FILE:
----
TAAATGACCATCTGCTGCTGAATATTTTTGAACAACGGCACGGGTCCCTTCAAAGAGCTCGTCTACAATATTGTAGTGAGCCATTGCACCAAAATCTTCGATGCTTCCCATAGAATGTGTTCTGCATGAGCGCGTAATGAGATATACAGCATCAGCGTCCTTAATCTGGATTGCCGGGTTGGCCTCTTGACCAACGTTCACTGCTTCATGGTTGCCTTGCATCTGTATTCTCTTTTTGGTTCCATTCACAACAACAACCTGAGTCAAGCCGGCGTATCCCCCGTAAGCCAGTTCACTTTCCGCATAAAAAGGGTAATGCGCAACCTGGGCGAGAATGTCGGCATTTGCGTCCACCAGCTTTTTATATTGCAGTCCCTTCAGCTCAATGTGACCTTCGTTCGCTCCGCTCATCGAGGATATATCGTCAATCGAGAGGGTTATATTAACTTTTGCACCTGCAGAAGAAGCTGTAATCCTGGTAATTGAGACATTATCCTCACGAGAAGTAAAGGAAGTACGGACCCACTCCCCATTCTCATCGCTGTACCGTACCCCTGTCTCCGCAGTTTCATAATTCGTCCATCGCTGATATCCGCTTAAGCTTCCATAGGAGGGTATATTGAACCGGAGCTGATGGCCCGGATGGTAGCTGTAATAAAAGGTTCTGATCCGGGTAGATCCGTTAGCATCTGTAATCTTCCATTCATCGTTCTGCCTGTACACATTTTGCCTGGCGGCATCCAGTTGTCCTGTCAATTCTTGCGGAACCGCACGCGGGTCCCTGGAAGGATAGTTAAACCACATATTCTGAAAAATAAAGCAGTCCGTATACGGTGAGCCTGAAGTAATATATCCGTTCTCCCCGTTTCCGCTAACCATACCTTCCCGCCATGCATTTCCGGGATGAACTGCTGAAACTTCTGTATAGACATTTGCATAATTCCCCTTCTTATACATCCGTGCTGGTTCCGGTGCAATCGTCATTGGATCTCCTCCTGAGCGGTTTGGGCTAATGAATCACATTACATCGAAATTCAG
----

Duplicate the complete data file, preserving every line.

TAAATGACCATCTGCTGCTGAATATTTTTGAACAACGGCACGGGTCCCTTCAAAGAGCTCGTCTACAATATTGTAGTGAGCCATTGCACCAAAATCTTCGATGCTTCCCATAGAATGTGTTCTGCATGAGCGCGTAATGAGATATACAGCATCAGCGTCCTTAATCTGGATTGCCGGGTTGGCCTCTTGACCAACGTTCACTGCTTCATGGTTGCCTTGCATCTGTATTCTCTTTTTGGTTCCATTCACAACAACAACCTGAGTCAAGCCGGCGTATCCCCCGTAAGCCAGTTCACTTTCCGCATAAAAAGGGTAATGCGCAACCTGGGCGAGAATGTCGGCATTTGCGTCCACCAGCTTTTTATATTGCAGTCCCTTCAGCTCAATGTGACCTTCGTTCGCTCCGCTCATCGAGGATATATCGTCAATCGAGAGGGTTATATTAACTTTTGCACCTGCAGAAGAAGCTGTAATCCTGGTAATTGAGACATTATCCTCACGAGAAGTAAAGGAAGTACGGACCCACTCCCCATTCTCATCGCTGTACCGTACCCCTGTCTCCGCAGTTTCATAATTCGTCCATCGCTGATATCCGCTTAAGCTTCCATAGGAGGGTATATTGAACCGGAGCTGATGGCCCGGATGGTAGCTGTAATAAAAGGTTCTGATCCGGGTAGATCCGTTAGCATCTGTAATCTTCCATTCATCGTTCTGCCTGTACACATTTTGCCTGGCGGCATCCAGTTGTCCTGTCAATTCTTGCGGAACCGCACGCGGGTCCCTGGAAGGATAGTTAAACCACATATTCTGAAAAATAAAGCAGTCCGTATACGGTGAGCCTGAAGTAATATATCCGTTCTCCCCGTTTCCGCTAACCATACCTTCCCGCCATGCATTTCCGGGATGAACTGCTGAAACTTCTGTATAGACATTTGCATAATTCCCCTTCTTATACATCCGTGCTGGTTCCGGTGCAATCGTCATTGGATCTCCTCCTGAGCGGTTTGGGCTAATGAATCACATTACATCGAAATTCAG